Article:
Walton & Hersham Arena Pitch Improvements: Floodlighting (Walton & Hersham Youth Football Club)

The project is for portable floodlights and storage which will increase the time that users can play on the pitches throughout the year by the various teams and groups, providing an increase in the usage of the pitches and decreased pressure on other lit pitches in the surrounding area. £8,690.22 in CIL funding is being requested for the project.

Hydrotherapy Pool Improvements (Walton Leigh School

The project proposes to upgrade the changing and shower facilities for the pool to enable better wheelchair access and increased usage by the students and community members using the specialist facility. A portion of the funding has been secured, a funding application is awaiting confirmation, and the CIL application is for £25,000 for the project.

The CIL bidding and scrutiny process

All bids for funding need to meet criteria set by the council. These are designed to evaluate the suitability and value of the projects in the context of CIL funding. Bids are score against the criteria and ranked accordingly. The criteria used are:

  • The extent to which the project mitigates the impact of development within the Borough
  • The level of benefits to residents, including evidence of community support
  • The level of match funding attached to the project
  • Value for money of the scheme and added value that CIL could deliver, and
  • Deliverability

In a year when there was a significant gap between that amount of funding sought versus the amount available, the scoring system had a significant impact. This meant that the highest scoring bids were more likely to receive funding. Additionally, one of the allocation rules is that the CIL funds are available only for a year and that there should be a high probability that the total cost of the project will be raised by the bidder, so that the project is carried out within a year. (See above, deliverability within the year is one of the criteria for bids).

Funds are retrospectively paid to projects at project completion and project spending is scrutinised by council officers to check that the funds given were spent in accordance with the bid specifications.

Where do the funds come from?

Elmbridge charges developers a tax for new development known as the Community Infrastructure Levy (CIL).

National government said this new tax was to be raised for the purposes of providing new or improved infrastructure in Elmbridge.  The new tax began in April 2013 and has raised a considerable amount in the eight years since its introduction.

The money raised is split so that Elmbridge retains 75% for strategic infrastructure projects and 25% is given to towns.  This is allocated to each town in proportion the the tax raised in each town, which reflects the amount of development there has been.

 

Chancellor forces sell-offs

monopoly_housesNational governments often claim that they support local democracy.  However the evidence is otherwise.

The Conservative national administration is forcing boroughs to sell off their more expensive housing stock.  This will reduce the ability and thus rein wealthy areas to pay housing association to sell of their own social housing stock.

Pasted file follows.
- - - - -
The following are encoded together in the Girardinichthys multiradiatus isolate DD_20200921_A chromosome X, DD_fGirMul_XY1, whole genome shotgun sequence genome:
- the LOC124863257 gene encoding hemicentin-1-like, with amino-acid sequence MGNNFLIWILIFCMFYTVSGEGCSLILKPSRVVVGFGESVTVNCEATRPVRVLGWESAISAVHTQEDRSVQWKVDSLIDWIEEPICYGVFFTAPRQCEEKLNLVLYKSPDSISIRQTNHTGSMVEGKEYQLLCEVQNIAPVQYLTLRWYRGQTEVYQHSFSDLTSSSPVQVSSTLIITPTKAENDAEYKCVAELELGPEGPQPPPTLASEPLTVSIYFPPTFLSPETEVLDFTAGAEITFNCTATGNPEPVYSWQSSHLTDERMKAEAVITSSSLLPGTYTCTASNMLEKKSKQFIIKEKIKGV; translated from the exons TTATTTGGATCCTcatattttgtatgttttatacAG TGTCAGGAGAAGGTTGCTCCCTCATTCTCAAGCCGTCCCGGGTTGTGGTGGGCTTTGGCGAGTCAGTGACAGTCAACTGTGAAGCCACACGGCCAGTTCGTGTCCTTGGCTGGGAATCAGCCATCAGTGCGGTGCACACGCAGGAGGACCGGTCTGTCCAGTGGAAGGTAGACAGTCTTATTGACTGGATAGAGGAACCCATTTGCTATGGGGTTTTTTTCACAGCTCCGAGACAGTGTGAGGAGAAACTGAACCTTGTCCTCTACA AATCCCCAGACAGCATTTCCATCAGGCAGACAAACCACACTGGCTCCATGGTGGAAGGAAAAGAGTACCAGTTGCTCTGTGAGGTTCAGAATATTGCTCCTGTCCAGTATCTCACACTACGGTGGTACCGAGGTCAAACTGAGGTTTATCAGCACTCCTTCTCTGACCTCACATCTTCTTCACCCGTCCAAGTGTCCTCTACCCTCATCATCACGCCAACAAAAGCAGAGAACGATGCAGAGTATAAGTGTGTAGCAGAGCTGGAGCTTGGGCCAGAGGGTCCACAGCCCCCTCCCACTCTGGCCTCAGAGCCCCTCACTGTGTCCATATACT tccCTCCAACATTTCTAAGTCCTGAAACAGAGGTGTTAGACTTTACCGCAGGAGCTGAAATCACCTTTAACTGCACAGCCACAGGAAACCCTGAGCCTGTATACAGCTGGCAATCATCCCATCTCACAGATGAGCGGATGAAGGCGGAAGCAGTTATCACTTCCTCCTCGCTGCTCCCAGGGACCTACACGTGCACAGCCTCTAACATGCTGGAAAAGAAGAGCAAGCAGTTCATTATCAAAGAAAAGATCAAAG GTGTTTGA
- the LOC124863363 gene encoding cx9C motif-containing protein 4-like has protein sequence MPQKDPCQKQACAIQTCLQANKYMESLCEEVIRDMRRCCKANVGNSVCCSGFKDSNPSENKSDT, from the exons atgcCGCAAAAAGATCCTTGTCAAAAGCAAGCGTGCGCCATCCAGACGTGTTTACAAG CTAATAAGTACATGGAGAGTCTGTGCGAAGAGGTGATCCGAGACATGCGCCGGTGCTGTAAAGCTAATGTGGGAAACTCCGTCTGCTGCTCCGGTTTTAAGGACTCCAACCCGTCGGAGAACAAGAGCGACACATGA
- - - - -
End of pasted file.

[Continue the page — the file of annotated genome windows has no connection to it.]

These measures will have little impact on providing more housing.  If we want more housing where it is needed than we need to look closely at:

  • Ensuring that all places have a duty to house their own in their area. A village would have to purchase or build houses to enable anyone born in the village to live there.
  • Replacing business rates and council tax with land tax. This would end the current tax on building improvements and focus the tax on the value of the land instead.  This would bring more brownfield sites on stream quickly.
  • Removing stamp duty on house purchases. Stamp duty is a significant factor in discouraging people to move.  Removing stamp duty would encourage people to move rather than extending and thus help those further down the housing ladder.  This move would reduce the national exchequer’s revenue but the loss of this source of income could easily be compensated by reducing the capital gains exemption for domestic properties.  This would have a double desired effect of damping down house prices and encouraging people to spread their investments more widely into industry, bonds and commerce.

If locals had to provide homes for their own, the number of houses on offer would begin to suit the local demographic without having to change the planning laws and/or the national administration poking its nose into areas where it is not wanted or needed.

More housing control from Westminster

Housing benefitsNational governments often claim that they support local democracy; however, the evidence is often otherwise.

Take housing benefit – part of the £12bn in welfare savings is to be made by the national government instructing boroughs to reduce their rents.  This will save the national government £1.4bn in housing benefit by reducing rents paid to social landlords.  The Institute of Fiscal Studies estimates that this will mean a loss of £2.5bn to boroughs which could be made available for new housing.  Overall government loses out but the centre gains and localities lose.

This measure will have the net effect of reducing the provision of housing.  If we want more housing where it is needed than we need to look closely at:

  • Ensuring that all places have a duty to house their own in their area. A village would have to build houses to enable anyone born in the village to live there – a town likewise.
  • Replacing business rates and council tax with land tax. This would end the tax on improvements and focus the tax on the value of the land instead.